Two years ago, a six-year-old girl named Scarlett went to her first girl’s empowerment summer camp. But on the first day Scarlett’s best friend got mad at her after being left out of a game. In a moment of anger, she shared something private about Scarlett.
"(The friend) told everyone at camp that Scarlett was a biological boy," remembers Sandra Collins, Scarlett's mother.
Her daughter had gone to camp in stealth mode. Scarlett didn’t tell anyone that she was born a boy, that her parents had named her Ezra.
After being outed, "Scarlett came home really sad, crying because she said, 'I don’t know how I’m going to go back because everybody knows I was born a biological boy even though I know I’m a girl,'" Sandra Collins says.
Scarlett first started expressing her female gender when she was two, going off to preschool in boy clothes, then changing into spare clothes at school and coming home dressed as a girl. She transitioned fully to Scarlett at six -- going by that name all the time, using female pronouns in reference to herself and wearing girl's clothes. So when her friend told everyone at camp Scarlett was a boy, she was devastated, but only initially.
"Scarlett, being the amazing, empathetic soul that she is," says Collins, "was able to go to camp the next day and go for the remainder of that week and the following week."
Scarlett still plays with that friend today.
This experience stayed with Sandra. She realized it’s a lot to ask kids to keep big secrets about identity. That's why last summer she started two day camps for transgender and gender fluid kids and teenagers where they can be themselves. No sneaking around; no fear of bullying.
The camps -- Bay Area Rainbow Day Camp for kids and Camp Kickin' It for teens -- offer two week-long sessions in El Cerrito, outside San Francisco. While there are a handful of overnight camps for transgender youth and their allies, Collins' camps seem to be the only day camps in the country.
Scarlett, now eight, loves it. "It’s a place where gender creative and gender fluid people can have fun together," she says.
That's the big picture. Actual day-to-day camp activities sound like pretty much any other camp. "We have snack in the morning. And then we also get to play on the play structure," Scarlett says.
That very normal-sounding response is what camp director AK Kramer is going for. "It’s a very traditional camp. We throw water balloons at each other. We make art projects. I got pied in the face," Kramer says. "But because of our poetry unit or because of storytelling where all the stories we read are about gender creative kids, things really come up."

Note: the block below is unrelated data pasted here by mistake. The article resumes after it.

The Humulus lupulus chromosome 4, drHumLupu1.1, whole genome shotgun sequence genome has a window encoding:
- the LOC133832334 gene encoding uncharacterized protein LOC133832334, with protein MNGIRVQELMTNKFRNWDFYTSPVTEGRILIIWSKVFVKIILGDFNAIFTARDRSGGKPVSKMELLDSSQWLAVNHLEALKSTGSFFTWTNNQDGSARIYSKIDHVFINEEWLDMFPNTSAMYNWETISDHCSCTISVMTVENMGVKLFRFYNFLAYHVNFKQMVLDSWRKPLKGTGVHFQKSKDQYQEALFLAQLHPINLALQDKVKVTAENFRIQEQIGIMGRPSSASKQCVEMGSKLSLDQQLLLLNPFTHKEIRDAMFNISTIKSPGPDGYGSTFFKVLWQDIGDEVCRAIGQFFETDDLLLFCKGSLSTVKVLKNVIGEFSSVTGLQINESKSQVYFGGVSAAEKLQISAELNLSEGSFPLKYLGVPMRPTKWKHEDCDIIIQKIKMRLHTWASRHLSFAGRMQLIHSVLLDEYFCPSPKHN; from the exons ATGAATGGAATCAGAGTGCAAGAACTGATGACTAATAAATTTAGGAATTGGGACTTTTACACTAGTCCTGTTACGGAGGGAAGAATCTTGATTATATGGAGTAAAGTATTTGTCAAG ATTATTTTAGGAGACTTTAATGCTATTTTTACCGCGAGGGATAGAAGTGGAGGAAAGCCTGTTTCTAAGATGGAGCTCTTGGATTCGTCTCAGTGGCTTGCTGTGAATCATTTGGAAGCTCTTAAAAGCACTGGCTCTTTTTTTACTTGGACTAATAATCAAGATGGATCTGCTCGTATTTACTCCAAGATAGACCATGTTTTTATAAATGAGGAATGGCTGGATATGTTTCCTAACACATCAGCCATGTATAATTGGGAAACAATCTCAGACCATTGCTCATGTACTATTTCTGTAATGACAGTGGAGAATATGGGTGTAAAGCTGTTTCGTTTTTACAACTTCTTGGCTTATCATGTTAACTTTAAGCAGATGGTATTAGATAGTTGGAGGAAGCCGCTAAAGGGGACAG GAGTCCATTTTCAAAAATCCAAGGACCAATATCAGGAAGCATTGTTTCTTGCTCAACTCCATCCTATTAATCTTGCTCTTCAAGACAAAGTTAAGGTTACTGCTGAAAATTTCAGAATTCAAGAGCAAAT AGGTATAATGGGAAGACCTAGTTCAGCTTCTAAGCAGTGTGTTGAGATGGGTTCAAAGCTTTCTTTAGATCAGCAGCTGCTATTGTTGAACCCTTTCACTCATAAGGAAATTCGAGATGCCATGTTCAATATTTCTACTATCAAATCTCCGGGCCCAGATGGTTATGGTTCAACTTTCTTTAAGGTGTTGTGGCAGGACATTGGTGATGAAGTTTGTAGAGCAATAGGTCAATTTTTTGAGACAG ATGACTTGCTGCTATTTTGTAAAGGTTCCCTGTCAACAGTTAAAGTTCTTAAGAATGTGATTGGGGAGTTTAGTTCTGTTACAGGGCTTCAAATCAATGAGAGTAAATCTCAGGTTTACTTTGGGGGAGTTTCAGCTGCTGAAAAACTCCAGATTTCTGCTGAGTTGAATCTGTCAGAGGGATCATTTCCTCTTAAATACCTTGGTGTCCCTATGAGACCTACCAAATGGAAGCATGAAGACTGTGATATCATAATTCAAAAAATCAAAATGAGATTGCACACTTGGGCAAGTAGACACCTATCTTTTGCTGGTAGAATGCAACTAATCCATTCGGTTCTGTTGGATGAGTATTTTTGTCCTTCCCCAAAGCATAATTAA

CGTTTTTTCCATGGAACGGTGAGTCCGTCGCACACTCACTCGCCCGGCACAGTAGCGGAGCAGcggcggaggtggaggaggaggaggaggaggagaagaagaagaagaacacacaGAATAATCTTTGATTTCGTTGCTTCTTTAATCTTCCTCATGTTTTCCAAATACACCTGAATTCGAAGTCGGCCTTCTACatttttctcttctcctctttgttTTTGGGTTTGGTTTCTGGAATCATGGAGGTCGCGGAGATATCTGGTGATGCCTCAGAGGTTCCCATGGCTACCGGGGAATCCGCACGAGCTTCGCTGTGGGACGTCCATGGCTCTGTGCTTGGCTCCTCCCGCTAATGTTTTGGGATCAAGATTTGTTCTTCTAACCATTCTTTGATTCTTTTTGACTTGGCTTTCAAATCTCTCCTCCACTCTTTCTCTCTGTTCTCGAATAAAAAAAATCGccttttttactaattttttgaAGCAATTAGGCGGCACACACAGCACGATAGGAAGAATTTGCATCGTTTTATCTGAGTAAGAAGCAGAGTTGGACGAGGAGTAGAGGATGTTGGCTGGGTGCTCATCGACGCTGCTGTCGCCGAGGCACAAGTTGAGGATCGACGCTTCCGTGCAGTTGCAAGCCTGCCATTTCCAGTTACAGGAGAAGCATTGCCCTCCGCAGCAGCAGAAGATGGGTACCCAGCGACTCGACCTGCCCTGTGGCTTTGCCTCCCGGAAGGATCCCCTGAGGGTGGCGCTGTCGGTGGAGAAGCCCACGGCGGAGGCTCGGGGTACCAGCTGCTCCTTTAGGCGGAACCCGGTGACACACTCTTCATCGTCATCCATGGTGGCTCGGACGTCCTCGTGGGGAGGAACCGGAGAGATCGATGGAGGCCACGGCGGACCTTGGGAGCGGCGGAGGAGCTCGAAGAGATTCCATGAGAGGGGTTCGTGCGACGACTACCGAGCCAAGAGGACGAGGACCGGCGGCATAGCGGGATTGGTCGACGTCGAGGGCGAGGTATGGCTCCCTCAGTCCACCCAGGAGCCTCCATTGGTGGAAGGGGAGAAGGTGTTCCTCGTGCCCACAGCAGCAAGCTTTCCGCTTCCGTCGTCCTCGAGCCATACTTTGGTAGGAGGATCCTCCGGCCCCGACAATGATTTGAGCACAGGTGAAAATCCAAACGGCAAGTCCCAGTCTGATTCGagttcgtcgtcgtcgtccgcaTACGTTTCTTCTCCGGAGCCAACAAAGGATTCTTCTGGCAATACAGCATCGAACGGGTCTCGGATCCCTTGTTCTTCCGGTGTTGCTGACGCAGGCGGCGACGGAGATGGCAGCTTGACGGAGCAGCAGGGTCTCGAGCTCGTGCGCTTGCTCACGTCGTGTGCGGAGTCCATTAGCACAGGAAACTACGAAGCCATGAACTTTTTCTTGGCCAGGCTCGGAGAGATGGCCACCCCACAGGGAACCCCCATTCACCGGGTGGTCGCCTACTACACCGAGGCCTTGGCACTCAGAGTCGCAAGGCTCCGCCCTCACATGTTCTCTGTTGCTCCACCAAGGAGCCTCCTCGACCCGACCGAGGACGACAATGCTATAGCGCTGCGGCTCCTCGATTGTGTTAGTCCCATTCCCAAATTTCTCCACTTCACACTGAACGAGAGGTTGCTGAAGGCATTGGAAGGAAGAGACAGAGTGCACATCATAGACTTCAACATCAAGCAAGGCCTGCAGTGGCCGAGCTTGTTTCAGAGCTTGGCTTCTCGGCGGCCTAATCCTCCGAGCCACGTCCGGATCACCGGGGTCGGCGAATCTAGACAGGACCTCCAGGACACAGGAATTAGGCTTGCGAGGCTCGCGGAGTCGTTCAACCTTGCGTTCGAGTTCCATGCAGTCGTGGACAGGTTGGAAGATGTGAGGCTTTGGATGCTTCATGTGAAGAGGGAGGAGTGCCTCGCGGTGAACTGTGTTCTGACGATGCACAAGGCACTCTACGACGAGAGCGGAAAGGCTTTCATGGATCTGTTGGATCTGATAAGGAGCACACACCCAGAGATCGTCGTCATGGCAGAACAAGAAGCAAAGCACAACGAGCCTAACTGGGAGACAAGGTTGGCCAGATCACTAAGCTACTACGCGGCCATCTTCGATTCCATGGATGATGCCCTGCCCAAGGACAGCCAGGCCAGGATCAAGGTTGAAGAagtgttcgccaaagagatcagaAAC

When they do, the camp has therapists on staff who are ready to talk. Another benefit of camp is its positive role models. Camp director Kramer and many counselors are transgender, making it easier for campers to imagine what life would be like as a teen or a grown up.
Kramer says even one week can have a big impact on kids' confidence.
"They come day one and the kids are a little bit more reserved, and they’re not sure what to expect. By day four or five everyone’s in princess wigs, and they just are presenting much more how they see themselves," he says. "The parents are so moved by that and also I think really scared for their kids."
That fear comes from a world that isn’t as kind as Rainbow Day Camp. Research shows transgender people have higher rates of depression, suicide, and homelessness among other things.
There’s controversy about whether parents should let their kids transition to another gender, especially at a young age. But these parents have decided this is the best choice for their children.
"There’s a quiet revolution going on here in the Bay Area in terms of allowing our children to transition so young," says Collins. "And we’re doing it very thoughtfully and mindfully."
She points to a study released in the journal Pediatrics earlier this year. It says trans children who live as their preferred gender and are supported by their parents have the same mental health outcomes as other kids their age.
In the past year, Collins has grown the camps into a larger nonprofit called enGender. The organization's goals are to support both trans children and children who do not identify as either gender, as well as their families.
Part of enGender's work is running a monthly playgroup. Kids meet in a school library in El Cerrito where they jump around on large blue foam blocks or work on art pieces. While the kids play, parents meet separately in a formal support group. Topics range from navigating school systems to self-care.
This network has really helped parent Nancy Brunn. "There is a time you have to get past the fear for them to be able to really appreciate the incredible gift that it is to have a child that’s gender expansive."
Brunn and her kids never miss playgroups, even though they live a 45-minute drive away. Brunn's eight-year-old twins also went to Bay Area Rainbow Day Camp last summer. While one of her twins is transgender, the other isn’t, but embraces her role as an advocate.
"For Pride weekend she made a sign that said, 'I love trans,'" says Brunn. "She had just completed kindergarten so just beginning writing, and that was what she wanted to write."
Today, eight-year-old Scarlett is speaking up for transgender issues, too. Last year when her teacher talked about transgender awareness, she felt shy and left the classroom.
"But this year she raised her hand and (said), 'I’m transgender and my job is to educate people on how to have empathy,'" her mother says, while growing emotional. "That’s when I realized she had pride, right?"
Sandra Collins' camp starts at the end of June. Eventually, she hopes Bay Area Rainbow Day Camp won't be so unique. She wants this model to grow so transgender kids across the country experience camp the way most of us do: as a safe, fun, and sometimes crazy place.